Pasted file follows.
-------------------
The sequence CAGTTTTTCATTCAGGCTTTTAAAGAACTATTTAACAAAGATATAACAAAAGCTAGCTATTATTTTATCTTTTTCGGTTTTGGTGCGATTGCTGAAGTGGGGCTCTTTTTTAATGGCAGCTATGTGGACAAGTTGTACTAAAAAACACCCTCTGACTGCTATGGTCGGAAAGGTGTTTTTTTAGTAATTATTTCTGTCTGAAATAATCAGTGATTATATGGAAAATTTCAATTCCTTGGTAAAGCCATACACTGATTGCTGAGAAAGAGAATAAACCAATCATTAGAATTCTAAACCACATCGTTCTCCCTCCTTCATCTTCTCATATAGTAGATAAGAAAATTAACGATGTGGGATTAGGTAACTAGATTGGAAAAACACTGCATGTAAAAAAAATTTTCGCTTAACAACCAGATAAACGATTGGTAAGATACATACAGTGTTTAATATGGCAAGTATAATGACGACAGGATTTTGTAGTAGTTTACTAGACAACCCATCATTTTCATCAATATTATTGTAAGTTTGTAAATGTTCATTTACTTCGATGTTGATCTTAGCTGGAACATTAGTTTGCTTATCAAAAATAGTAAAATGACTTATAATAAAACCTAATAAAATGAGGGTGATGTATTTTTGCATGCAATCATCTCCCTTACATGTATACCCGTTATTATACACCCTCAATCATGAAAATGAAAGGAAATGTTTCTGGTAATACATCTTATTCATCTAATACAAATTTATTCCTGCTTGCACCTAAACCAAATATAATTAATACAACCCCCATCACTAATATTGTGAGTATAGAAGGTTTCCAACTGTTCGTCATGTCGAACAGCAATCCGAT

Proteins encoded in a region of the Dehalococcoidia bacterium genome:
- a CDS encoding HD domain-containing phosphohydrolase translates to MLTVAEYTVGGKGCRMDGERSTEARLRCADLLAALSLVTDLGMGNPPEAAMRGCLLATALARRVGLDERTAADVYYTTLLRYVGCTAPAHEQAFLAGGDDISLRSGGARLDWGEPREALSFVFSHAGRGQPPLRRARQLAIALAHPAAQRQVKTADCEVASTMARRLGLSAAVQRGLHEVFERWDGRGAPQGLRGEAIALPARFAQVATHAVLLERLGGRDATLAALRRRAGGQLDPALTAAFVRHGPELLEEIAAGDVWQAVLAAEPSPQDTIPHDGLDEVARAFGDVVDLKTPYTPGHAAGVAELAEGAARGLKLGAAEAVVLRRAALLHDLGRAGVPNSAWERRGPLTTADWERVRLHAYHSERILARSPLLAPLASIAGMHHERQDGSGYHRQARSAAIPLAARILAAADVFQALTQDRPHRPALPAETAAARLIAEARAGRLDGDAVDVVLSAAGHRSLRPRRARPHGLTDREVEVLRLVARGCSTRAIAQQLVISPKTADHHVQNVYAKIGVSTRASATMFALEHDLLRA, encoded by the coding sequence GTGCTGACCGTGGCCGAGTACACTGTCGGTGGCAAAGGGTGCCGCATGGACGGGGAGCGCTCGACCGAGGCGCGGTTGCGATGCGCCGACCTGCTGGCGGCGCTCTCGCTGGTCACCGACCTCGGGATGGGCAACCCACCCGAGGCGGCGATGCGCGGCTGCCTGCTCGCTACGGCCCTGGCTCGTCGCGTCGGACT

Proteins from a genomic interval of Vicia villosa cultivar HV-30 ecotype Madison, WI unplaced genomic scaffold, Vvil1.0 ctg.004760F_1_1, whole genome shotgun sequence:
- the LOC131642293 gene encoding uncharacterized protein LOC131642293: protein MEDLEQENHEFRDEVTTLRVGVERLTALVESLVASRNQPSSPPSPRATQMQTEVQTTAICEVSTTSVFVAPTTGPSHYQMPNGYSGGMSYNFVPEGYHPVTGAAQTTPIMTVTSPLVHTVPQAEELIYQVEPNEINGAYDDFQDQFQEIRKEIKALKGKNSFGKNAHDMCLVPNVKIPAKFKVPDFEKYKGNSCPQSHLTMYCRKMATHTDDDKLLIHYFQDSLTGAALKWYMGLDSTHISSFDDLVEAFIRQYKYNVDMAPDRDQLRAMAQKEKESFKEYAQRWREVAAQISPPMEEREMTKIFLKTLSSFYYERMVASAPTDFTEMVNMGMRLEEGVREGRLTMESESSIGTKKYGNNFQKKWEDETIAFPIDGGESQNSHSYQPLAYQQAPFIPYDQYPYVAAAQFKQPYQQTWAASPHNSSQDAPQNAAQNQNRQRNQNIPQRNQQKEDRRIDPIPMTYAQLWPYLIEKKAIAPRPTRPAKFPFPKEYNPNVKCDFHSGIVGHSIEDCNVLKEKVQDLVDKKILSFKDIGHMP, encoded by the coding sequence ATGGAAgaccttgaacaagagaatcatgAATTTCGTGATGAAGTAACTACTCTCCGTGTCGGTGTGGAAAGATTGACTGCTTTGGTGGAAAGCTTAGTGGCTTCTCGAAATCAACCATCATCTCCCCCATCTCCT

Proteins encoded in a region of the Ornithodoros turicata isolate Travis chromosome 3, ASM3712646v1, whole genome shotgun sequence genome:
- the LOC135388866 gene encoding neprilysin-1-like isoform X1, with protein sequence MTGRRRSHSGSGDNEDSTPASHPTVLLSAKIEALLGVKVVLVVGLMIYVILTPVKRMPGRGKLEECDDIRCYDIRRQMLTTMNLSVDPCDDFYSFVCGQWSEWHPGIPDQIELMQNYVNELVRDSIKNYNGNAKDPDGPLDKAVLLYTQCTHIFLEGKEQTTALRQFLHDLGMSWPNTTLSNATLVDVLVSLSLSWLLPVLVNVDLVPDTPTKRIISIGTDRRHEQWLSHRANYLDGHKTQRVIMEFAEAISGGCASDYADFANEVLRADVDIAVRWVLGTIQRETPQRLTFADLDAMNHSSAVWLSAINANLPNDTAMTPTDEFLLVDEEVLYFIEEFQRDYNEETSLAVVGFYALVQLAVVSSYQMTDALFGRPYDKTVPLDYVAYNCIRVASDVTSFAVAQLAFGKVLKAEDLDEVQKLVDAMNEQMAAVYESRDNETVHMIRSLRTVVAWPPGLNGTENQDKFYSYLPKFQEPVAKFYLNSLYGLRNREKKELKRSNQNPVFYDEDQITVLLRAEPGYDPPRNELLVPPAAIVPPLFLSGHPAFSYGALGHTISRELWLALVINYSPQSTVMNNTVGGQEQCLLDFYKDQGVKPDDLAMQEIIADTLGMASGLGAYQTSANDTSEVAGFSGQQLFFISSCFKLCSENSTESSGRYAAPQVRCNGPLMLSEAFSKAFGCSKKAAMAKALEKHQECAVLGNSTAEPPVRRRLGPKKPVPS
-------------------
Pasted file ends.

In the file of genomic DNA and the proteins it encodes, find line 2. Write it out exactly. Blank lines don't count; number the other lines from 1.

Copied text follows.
Proteins encoded in a region of the Dehalococcoidia bacterium genome: